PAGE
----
“Wet stone. Matchstick. Vibrancy. Slate. Exclusively textural. Alcohol sensitive. Schist. Possibly the only true measure of greatness in wine.”
The popular definitions for the term ‘minerality’ are many and varied. It is a term that means different things to different people – winemakers and critics included. Inherently personal, inherently nebulous.
Most wine professionals old enough to remember and/or care, agree that the term ‘minerality’ didn’t exist as part of the wine tasting lexicon until the 1980s.
I believe it’s no coincidence that the birth of the term coincided with the rise of New World wine imports into the UK market. The highly aromatic, fruit-forward wines made by ‘technical’ New World producers were so different from the subdued, earthy Old World wine styles. The trade needed a catchall aromatic descriptor to differentiate between the two, and minerality stepped up to bat for the Old World.
From that point on, the concept of minerality not only played an important role in defining the two opposing styles, it was also an attractive and suggestive term that – from the very first moment it was whispered in between swirls – was destined to be widely accepted by wine professionals and consumers alike.
When I moved to the UK in the mid 1990s, minerality had become a regular addition to the industry vocabulary. I noted that it seemed to be used exclusively as an aromatic descriptor and also a neutral one, i.e. there were no strong associations with quality. There were poor and excellent mineral wines – complexity and balance were all important, as they are today.
This ‘aromatic’ mineral expression could be traced back to a diverse group of highly pungent winemaking-derived compounds, best described as volatile sulphur compounds or ‘sulphides.’ Gunflint, struck match, wet wool and even onion skin are some of the evocative terms used to describe the character of different sulphides in wine.
As a young winemaker I was rather perplexed to encounter such a wide acceptance of the very characters my New Zealand university lecturers regarded as a mark of poor winemaking. Their view was absolute: Anything that gets in the way of fruit is a fault.
Over time, I’ve grown to appreciate certain sulphides – as long as they work within the context of the wine. When they are in balance with other sensory qualities and do not dominate, they behave almost like a seasoning – providing intrigue and enhancing complexity. In addition, they are a fairly reliable indicator of a wine’s longevity.
So what of the minerality discussion today? In the last ten years or so, the term has morphed into a broader, more complex and arguably more confused one. Most fine wine professionals agree that minerality is not exclusively aromatic but also has a textural persona that enhances wine quality and longevity. This is where the consensus begins and ends. Some believe that it is a saline character on the palate. Others talk of an important relationship and association with acidity, in particular malic and succinic acids. One more enlightened professional even likened it to an electrical current on the palate!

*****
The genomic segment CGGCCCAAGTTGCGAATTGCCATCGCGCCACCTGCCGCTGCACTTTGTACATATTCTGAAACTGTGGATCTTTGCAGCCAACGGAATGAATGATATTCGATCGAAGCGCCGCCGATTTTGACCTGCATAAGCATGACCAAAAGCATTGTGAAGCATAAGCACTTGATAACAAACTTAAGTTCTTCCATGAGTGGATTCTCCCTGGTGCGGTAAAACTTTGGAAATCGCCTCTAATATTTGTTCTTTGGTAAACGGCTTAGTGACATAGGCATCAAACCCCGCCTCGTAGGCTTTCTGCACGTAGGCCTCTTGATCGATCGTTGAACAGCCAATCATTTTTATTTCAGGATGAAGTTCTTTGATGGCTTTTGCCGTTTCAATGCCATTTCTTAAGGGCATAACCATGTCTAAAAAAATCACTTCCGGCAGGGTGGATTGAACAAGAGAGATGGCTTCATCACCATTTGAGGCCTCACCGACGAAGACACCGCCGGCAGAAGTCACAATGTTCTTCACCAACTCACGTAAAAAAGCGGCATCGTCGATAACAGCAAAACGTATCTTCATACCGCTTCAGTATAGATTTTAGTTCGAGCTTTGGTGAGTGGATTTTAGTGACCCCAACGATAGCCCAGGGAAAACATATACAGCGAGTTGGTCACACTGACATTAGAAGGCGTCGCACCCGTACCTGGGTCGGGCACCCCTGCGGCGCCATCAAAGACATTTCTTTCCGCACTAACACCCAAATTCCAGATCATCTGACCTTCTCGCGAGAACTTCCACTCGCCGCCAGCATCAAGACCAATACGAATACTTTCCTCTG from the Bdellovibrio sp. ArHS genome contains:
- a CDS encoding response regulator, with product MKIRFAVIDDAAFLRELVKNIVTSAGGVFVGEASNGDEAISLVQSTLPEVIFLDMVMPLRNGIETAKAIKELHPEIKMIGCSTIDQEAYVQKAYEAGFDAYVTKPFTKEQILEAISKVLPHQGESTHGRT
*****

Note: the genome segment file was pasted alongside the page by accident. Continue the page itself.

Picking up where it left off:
The term’s recent link to texture is likely to have emerged out of the biodynamic viticulture movement, which has grown over the last 15-25 years.
One of the cornerstones of biodynamics in wine growing is the management of soil, and in particular the microbial load of the soil. It has been suggested by the proponents of biodynamics, that with more micro-organisms in the soil there is more mineral expression in the wine. This is a great marketing hook, but the problem is: Concentrations of minerals, even in biodynamic wines, are well below the level required for detection on the palate.
– It has never had an agreed definition but nonetheless remains a widely used term in wine tasting.
– It can be used to describe both aromatic and textural qualities in wine.
– It may indicate greater wine longevity and is generally a positive term.
– Claims about a real and direct relationship between minerals in the vineyard soil and the aroma or textural profile of a wine are not backed up by science.
– Until science can prove otherwise, we have to consider it a ‘metaphorical tasting term.’
I personally believe minerality expresses itself in both an aromatic and textural manner. Flint and struck match are the most common mineral aromatic descriptors I encounter. On the palate I believe it to be exclusively linked to acid complexity: The more acids present in the wine, the more minerality in the wine. Thus wines that have completed malo-lactic fermentation will show less mineral nuances than those that have gone through partial malo-lactic fermentation. I detect minerality on the palate as both a saline and green apple acid freshness that provides lift and length of flavour. I believe that the acids that make a wine mineral don’t come exclusively from the vineyard. Succinic acid (a winemaking derived acid with a salty expression) may well be the most important factor in this debate. Only time will tell.
In any case, if – like me – you are intrigued to see where the minerality discussion will go next, you can download the latest research by Molina and Palacios (two dynamic Spanish researchers who arguably know more about this subject than any one else on the planet!)
Do you have a new definition to add? Send me your thoughts.